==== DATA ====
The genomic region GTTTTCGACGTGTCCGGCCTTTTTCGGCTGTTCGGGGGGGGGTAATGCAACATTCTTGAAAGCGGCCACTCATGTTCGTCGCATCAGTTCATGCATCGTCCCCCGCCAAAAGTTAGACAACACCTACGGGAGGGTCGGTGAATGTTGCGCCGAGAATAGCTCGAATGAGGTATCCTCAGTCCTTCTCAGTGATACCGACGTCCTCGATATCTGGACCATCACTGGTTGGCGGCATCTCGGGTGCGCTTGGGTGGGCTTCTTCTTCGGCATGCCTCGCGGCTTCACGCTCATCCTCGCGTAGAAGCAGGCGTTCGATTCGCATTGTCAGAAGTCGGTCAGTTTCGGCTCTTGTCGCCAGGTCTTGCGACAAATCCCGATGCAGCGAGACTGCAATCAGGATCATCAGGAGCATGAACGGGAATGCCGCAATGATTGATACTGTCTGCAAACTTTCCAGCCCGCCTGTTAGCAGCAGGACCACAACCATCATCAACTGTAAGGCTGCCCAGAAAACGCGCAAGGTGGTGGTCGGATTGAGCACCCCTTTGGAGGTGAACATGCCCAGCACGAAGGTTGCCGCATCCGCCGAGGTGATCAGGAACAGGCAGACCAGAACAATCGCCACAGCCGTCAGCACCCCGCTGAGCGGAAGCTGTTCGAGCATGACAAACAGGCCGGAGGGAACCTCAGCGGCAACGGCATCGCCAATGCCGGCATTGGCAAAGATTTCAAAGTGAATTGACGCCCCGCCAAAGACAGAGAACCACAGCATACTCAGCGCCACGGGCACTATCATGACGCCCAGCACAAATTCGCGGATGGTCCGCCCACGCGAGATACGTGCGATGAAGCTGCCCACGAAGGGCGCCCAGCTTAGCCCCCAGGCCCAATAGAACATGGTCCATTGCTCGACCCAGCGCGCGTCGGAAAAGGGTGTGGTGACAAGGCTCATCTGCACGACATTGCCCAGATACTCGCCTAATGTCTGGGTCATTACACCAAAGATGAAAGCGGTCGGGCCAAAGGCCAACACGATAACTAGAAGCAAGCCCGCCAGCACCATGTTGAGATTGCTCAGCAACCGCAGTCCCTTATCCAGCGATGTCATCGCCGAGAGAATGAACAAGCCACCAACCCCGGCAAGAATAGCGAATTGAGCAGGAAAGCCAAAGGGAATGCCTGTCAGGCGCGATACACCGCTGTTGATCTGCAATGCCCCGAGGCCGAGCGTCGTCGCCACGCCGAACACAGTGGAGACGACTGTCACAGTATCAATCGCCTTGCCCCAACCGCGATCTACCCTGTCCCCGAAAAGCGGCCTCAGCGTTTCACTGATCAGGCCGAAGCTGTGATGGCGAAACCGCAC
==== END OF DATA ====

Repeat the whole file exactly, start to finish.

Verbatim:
The genomic region GTTTTCGACGTGTCCGGCCTTTTTCGGCTGTTCGGGGGGGGGTAATGCAACATTCTTGAAAGCGGCCACTCATGTTCGTCGCATCAGTTCATGCATCGTCCCCCGCCAAAAGTTAGACAACACCTACGGGAGGGTCGGTGAATGTTGCGCCGAGAATAGCTCGAATGAGGTATCCTCAGTCCTTCTCAGTGATACCGACGTCCTCGATATCTGGACCATCACTGGTTGGCGGCATCTCGGGTGCGCTTGGGTGGGCTTCTTCTTCGGCATGCCTCGCGGCTTCACGCTCATCCTCGCGTAGAAGCAGGCGTTCGATTCGCATTGTCAGAAGTCGGTCAGTTTCGGCTCTTGTCGCCAGGTCTTGCGACAAATCCCGATGCAGCGAGACTGCAATCAGGATCATCAGGAGCATGAACGGGAATGCCGCAATGATTGATACTGTCTGCAAACTTTCCAGCCCGCCTGTTAGCAGCAGGACCACAACCATCATCAACTGTAAGGCTGCCCAGAAAACGCGCAAGGTGGTGGTCGGATTGAGCACCCCTTTGGAGGTGAACATGCCCAGCACGAAGGTTGCCGCATCCGCCGAGGTGATCAGGAACAGGCAGACCAGAACAATCGCCACAGCCGTCAGCACCCCGCTGAGCGGAAGCTGTTCGAGCATGACAAACAGGCCGGAGGGAACCTCAGCGGCAACGGCATCGCCAATGCCGGCATTGGCAAAGATTTCAAAGTGAATTGACGCCCCGCCAAAGACAGAGAACCACAGCATACTCAGCGCCACGGGCACTATCATGACGCCCAGCACAAATTCGCGGATGGTCCGCCCACGCGAGATACGTGCGATGAAGCTGCCCACGAAGGGCGCCCAGCTTAGCCCCCAGGCCCAATAGAACATGGTCCATTGCTCGACCCAGCGCGCGTCGGAAAAGGGTGTGGTGACAAGGCTCATCTGCACGACATTGCCCAGATACTCGCCTAATGTCTGGGTCATTACACCAAAGATGAAAGCGGTCGGGCCAAAGGCCAACACGATAACTAGAAGCAAGCCCGCCAGCACCATGTTGAGATTGCTCAGCAACCGCAGTCCCTTATCCAGCGATGTCATCGCCGAGAGAATGAACAAGCCACCAACCCCGGCAAGAATAGCGAATTGAGCAGGAAAGCCAAAGGGAATGCCTGTCAGGCGCGATACACCGCTGTTGATCTGCAATGCCCCGAGGCCGAGCGTCGTCGCCACGCCGAACACAGTGGAGACGACTGTCACAGTATCAATCGCCTTGCCCCAACCGCGATCTACCCTGTCCCCGAAAAGCGGCCTCAGCGTTTCACTGATCAGGCCGAAGCTGTGATGGCGAAACCGCAC